Don’t discount shaft length when buying — and getting fit — for golf clubs
So you’re ready to spring for new irons. Given the sheer cost of even a gently used set, it’s imperative the specs are dialed-in before throwing them in the bag. The last thing you want is a set of ill-fitted sticks that penalize a good swing.
More often than not, shaft length has a lot to do with common misses. Here are three things to consider when it comes to finding the ideal length for your swing.
1. Lie boards lie. Lie boards can tell you a lot about club delivery (whether the heel or toe is digging), but you shouldn’t put your trust in it to determine shaft length. The heavy-duty thermoplastic board does not accurately represent what will happen on the course, making it irrelevant in a length situation.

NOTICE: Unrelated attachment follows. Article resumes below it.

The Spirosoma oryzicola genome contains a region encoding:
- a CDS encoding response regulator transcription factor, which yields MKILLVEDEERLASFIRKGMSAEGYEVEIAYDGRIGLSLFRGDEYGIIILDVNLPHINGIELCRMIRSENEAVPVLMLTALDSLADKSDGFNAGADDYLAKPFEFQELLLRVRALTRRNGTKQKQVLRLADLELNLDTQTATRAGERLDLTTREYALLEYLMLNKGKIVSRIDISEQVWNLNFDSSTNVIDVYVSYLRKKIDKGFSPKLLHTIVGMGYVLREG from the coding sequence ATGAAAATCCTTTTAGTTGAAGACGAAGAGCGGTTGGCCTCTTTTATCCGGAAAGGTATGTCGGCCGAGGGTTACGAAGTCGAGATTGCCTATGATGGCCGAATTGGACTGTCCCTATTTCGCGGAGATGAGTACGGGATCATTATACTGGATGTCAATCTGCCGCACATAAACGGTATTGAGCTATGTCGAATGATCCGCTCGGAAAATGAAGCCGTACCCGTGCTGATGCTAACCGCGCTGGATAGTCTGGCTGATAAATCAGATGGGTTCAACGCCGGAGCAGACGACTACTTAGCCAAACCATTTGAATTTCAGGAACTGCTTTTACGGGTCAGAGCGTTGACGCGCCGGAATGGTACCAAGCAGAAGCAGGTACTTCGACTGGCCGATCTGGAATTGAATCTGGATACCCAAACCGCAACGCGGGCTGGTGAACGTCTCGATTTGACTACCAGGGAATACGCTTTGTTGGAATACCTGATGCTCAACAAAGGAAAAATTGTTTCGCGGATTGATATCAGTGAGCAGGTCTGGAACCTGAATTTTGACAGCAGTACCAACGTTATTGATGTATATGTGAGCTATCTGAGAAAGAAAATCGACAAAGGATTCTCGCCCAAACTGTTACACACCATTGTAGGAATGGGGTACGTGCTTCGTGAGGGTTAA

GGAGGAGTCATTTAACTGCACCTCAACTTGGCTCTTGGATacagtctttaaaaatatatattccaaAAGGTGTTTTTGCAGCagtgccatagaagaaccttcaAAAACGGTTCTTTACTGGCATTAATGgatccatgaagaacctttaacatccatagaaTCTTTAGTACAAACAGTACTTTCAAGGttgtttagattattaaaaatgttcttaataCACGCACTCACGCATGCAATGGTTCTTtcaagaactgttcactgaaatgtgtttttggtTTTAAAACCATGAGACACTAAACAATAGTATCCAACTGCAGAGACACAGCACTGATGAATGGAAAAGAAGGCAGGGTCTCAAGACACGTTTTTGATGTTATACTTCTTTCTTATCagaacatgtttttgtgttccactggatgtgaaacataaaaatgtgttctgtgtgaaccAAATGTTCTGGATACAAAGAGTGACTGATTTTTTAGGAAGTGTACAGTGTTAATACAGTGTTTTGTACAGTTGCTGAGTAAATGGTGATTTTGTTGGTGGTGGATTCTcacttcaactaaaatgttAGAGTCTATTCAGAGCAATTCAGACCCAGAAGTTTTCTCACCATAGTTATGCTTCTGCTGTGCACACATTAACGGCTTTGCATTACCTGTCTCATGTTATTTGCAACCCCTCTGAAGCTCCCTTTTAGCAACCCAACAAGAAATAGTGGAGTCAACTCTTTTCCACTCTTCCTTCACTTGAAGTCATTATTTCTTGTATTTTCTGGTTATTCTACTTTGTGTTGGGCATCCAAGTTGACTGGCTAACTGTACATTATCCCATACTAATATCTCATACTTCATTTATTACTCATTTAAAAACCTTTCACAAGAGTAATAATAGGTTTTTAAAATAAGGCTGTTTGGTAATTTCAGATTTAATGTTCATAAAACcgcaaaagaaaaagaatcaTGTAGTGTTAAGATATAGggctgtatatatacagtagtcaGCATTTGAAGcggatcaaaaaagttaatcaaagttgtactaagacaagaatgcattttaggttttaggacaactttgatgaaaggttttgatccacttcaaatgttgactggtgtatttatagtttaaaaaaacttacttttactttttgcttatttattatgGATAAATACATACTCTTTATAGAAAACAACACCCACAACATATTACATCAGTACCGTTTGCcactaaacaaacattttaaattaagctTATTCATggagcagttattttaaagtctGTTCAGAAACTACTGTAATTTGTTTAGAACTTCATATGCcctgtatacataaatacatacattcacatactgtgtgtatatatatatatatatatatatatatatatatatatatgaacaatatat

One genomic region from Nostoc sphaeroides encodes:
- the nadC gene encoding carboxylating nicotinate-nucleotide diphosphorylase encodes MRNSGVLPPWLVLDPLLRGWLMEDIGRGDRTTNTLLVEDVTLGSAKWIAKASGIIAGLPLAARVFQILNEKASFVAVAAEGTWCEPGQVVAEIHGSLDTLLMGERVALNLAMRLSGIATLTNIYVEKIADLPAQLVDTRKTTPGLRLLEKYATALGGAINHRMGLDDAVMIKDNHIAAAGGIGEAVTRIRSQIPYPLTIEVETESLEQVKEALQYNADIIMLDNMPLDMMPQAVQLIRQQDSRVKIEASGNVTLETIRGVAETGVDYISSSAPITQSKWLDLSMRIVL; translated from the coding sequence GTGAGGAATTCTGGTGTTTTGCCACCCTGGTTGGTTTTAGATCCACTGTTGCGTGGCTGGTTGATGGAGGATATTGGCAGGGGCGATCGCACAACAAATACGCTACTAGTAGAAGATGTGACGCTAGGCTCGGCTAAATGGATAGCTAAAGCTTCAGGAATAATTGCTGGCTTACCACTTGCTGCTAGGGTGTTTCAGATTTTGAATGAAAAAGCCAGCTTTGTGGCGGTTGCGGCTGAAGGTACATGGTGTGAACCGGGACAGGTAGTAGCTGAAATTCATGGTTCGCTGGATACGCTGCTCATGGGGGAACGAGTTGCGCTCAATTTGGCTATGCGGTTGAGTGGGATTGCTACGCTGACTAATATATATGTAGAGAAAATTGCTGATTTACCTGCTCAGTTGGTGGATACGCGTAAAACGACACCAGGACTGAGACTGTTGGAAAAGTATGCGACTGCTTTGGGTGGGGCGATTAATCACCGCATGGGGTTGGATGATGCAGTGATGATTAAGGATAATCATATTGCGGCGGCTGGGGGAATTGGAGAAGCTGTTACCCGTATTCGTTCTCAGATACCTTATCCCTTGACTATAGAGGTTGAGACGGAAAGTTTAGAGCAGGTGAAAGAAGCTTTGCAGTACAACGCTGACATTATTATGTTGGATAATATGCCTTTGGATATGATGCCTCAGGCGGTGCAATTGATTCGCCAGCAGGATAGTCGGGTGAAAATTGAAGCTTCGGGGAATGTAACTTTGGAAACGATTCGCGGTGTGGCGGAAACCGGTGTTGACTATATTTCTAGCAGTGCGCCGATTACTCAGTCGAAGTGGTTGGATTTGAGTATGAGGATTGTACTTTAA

2. Static measurement. Consider using height, arm length and address position as a starting point to determine a baseline length. From there, have a test club built and check strike location on the face. If the ball is out on the toe, you likely need to add length; a heel strike would generally require a reduction in length.
3. On the same page. If you’re seeing a swing coach, let them have input in the length of your clubs. Depending on what they preach, they might want you to go longer or shorter. Ensuring the instructor and club fitter are on the same page will save you headaches down the road.
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